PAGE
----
UK (The Inside Palestine)-On January 27th, in a newspaper interview, Secretary of State for Education Nadhim Zahawi was reported to have said that students who chant “From the River to the Sea, Palestine will be free” should be reported to the Police.
These comments should deeply alarm not only all those concerned with the struggle of the Palestinian people for freedom, justice, and equality, but anyone who wishes to preserve democratic freedoms from authoritarian encroachment.
As many Palestinians have made clear, this chant is one used widely by Palestinians and those advocating for their rights because it speaks to the reality that Israel’s system of oppression denies freedoms and rights to Palestinians as citizens of Israel, as well as to Palestinians living under continuing military occupation and siege.
Amnesty International’s report, launched last week, confirms the reality lived and articulated by Palestinians for decades: that Israel is practicing the crime of apartheid. As Amnesty put it: “whether they live in Gaza, East Jerusalem and the rest of the West Bank or Israel itself, Palestinians are treated as an inferior racial group and systematically deprived of their rights.” B’Tselem, Israel’s leading human rights organisation, reached the same conclusion in its report last year, stating that Israel has established “one regime between then Jordan river and the Mediterranean sea and we must … see it for what it is: apartheid.”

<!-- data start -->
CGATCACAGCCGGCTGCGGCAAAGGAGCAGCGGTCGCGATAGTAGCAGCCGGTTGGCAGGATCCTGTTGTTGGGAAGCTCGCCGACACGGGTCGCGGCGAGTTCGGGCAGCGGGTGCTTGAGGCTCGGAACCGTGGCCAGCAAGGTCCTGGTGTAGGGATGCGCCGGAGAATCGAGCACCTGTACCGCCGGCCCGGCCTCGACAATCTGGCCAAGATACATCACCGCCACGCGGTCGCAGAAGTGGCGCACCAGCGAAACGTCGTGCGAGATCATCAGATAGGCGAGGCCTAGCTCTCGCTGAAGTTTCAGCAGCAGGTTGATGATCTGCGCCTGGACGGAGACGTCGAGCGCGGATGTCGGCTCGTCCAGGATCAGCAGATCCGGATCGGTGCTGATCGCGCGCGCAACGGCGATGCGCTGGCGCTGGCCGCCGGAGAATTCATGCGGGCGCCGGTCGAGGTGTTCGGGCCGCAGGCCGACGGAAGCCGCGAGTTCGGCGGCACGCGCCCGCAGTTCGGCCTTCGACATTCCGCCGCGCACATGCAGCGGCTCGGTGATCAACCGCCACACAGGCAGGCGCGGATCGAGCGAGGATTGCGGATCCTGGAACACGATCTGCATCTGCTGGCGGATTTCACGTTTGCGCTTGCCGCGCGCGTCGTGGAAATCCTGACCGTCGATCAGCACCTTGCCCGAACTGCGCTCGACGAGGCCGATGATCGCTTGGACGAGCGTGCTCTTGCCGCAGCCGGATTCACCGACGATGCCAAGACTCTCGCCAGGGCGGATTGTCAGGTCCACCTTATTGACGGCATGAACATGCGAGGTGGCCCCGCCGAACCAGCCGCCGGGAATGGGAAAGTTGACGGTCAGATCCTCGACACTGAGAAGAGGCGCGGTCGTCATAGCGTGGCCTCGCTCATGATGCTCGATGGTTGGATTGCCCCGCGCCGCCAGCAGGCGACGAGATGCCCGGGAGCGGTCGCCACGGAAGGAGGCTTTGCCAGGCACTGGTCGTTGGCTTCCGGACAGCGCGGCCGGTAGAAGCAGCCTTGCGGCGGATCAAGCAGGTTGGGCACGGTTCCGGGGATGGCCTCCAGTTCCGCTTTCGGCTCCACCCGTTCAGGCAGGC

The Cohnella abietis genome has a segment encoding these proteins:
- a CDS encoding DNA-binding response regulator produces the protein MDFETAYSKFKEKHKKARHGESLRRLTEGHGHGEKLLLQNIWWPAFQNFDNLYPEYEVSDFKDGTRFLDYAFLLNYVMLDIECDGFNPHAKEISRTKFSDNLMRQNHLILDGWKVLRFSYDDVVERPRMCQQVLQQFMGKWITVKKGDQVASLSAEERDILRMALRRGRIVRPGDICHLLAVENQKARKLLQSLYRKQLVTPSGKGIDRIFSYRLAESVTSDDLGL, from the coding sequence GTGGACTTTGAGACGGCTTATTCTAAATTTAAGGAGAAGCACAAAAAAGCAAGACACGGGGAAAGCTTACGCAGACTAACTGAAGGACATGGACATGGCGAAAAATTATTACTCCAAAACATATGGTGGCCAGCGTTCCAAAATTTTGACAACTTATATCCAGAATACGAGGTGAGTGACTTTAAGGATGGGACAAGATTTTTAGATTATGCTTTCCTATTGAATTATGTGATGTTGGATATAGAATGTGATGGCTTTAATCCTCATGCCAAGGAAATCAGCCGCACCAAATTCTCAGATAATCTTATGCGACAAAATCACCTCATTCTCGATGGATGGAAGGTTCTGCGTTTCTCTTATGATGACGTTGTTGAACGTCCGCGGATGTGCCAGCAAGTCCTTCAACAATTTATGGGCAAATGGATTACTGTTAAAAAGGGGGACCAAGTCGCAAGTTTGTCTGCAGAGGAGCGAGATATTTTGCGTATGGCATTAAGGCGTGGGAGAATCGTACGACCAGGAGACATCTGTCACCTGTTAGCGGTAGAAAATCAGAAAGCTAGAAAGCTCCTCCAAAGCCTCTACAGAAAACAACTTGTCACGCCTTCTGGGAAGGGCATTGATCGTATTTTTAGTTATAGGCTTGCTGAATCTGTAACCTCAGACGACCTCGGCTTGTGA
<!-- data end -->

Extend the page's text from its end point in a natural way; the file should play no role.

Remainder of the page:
Zahawi’s demonisation of the phrase denies the legitimacy of the Palestinian call for liberation from all aspects of this system of domination. He knows that there are no laws that would justify anyone being criminalised for chanting this phrase. His rhetoric must therefore be understood as part and parcel of a wider attempt to silence and erase activism for Palestinian rights through the creation of a chilling effect.
The Secretary of State’s comments display cavalier disregard for the rights and freedoms of UK students to engage in legitimate protest, political advocacy, and basic political speech acts.
We applaud the many thousands of young people who stand in principled solidarity with a people living under a system of apartheid and dispossession.
We call upon the Education Secretary, as a matter of urgency, to withdraw his remarks and make clear that he will fulfil his responsibilities to protect the basic democratic rights of students to freedom of speech and freedom of assembly, not to mention their right to engage in mainstream political advocacy free from the threat of illegitimate police surveillance.
Source: UCU Website